AbstractAs pharmacokinetic modifiers, cell penetrating peptides (CPPs) have proven utility for the delivery of otherwise impermeable cargoes into the discrete intracellular compartments of eukaryotic cells. Methods for the molecular optimisation of CPP sequences can significantly increase the performance of novel vectors matched to a specific delivery function. Moreover, the ‘information rich’ composition and inherent molecular flexibility of many CPPs can also facilitate their interaction with intracellular proteins and other cellular structures. This proteomimetic property of CPPs has been exploited in the design of bioportides, bioactive CPPs that regulate cellular functions often by binding relatively flat PPI interfaces to achieve a dominant negative action. This new biology of CPPs is rapidly gathering momentum through the design and synthesis of a bewildering variety of peptides that may be, in whole or part, linear, helical, cyclic and/or chimeric in nature. A particular emphasis of contemporary CPP‐centred drug discovery is the unmet medical need of cancer, though the biomedical scope of bioportide applications is impressively broad including cellular signalling and reprogramming. We are hopeful that one or more of the fascinating studies described herein will translate into the clinic to establish bioportide technologies as a viable option for drug discovery.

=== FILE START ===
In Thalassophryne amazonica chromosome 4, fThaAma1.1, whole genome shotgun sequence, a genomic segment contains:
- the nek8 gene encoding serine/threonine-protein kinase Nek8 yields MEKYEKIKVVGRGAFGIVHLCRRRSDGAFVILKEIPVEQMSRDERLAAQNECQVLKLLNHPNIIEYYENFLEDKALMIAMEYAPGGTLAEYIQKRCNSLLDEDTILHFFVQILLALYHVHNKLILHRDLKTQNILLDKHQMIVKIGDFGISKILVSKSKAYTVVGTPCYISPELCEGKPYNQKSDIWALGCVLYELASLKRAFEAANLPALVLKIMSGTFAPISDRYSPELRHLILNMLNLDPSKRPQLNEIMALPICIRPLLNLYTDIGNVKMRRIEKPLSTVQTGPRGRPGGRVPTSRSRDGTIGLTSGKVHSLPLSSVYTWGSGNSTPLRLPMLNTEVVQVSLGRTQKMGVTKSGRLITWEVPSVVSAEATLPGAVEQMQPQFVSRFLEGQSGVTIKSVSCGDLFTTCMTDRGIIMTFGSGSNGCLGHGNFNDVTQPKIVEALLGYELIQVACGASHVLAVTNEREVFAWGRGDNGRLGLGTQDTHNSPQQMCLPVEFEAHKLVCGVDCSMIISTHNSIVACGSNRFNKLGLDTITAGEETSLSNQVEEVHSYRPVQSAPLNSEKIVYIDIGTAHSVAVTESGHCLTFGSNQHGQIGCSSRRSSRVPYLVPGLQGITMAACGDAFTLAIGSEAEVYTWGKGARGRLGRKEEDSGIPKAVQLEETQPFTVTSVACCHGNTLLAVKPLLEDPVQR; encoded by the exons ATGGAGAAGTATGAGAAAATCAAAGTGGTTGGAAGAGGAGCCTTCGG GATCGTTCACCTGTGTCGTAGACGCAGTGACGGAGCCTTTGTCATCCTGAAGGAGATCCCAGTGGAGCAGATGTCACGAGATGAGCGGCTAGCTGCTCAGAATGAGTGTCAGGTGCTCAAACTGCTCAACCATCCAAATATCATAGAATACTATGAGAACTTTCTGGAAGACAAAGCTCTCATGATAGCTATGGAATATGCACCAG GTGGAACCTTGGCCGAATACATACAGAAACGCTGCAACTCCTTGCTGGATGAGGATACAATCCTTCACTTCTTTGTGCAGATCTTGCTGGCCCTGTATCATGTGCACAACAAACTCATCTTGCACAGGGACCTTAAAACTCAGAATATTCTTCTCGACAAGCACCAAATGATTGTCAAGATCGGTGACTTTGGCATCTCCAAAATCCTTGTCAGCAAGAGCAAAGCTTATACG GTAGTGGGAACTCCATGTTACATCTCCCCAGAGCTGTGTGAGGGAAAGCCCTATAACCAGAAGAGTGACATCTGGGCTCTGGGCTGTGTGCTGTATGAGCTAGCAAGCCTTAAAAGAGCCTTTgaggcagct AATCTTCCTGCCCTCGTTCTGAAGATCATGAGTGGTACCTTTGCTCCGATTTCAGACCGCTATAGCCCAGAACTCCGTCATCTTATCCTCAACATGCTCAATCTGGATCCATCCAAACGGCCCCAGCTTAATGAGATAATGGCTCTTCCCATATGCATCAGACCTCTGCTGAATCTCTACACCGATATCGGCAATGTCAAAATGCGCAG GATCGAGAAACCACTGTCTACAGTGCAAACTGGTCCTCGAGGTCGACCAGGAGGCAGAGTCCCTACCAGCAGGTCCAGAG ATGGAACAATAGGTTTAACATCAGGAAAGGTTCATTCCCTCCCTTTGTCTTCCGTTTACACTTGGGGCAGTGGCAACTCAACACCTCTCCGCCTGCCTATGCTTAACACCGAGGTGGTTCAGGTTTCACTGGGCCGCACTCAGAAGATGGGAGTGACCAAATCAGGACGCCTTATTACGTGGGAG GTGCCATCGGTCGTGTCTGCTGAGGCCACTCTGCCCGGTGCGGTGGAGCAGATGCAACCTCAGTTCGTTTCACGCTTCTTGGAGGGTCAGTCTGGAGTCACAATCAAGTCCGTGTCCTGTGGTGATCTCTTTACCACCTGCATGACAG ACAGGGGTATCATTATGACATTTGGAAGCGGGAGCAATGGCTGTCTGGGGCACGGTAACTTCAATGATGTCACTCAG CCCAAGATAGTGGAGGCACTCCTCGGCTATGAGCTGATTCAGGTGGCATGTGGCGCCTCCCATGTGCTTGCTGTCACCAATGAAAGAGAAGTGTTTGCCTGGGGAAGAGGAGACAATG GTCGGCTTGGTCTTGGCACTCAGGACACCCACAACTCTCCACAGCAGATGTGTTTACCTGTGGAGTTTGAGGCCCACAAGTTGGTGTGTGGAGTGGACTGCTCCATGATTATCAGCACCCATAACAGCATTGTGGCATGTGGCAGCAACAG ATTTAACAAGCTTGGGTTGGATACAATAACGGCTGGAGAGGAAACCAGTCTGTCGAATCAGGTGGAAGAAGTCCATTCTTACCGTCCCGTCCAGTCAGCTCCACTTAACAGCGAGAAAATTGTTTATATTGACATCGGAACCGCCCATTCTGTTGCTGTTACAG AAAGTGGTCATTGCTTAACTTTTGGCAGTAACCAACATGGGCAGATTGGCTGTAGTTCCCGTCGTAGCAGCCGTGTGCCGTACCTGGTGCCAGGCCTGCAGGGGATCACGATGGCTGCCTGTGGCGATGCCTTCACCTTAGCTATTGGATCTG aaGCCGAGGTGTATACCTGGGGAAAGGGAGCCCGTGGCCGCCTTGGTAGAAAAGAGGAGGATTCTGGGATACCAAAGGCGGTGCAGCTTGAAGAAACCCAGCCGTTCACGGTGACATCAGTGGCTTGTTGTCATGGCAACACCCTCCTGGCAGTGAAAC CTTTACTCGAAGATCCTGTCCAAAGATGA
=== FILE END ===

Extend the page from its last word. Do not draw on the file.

CitationHowl, J. and Jones, S. (2020) A new biology of cell penetrating peptides, Peptide Science. https://doi.org/10.1002/pep2.24154
DescriptionThis is an accepted manuscript of an article published by Wiley in Peptide Science on 05/03/2020, available online: https://doi.org/10.1002/pep2.24154 The accepted version of the publication may differ from the final published version.
SponsorsBritish Council; Fundação para a Ciência e a Tecnologia; Michael J. Fox Foundation for Parkinson's Research.
Except where otherwise noted, this item's license is described as https://creativecommons.org/licenses/by-nc-nd/4.0/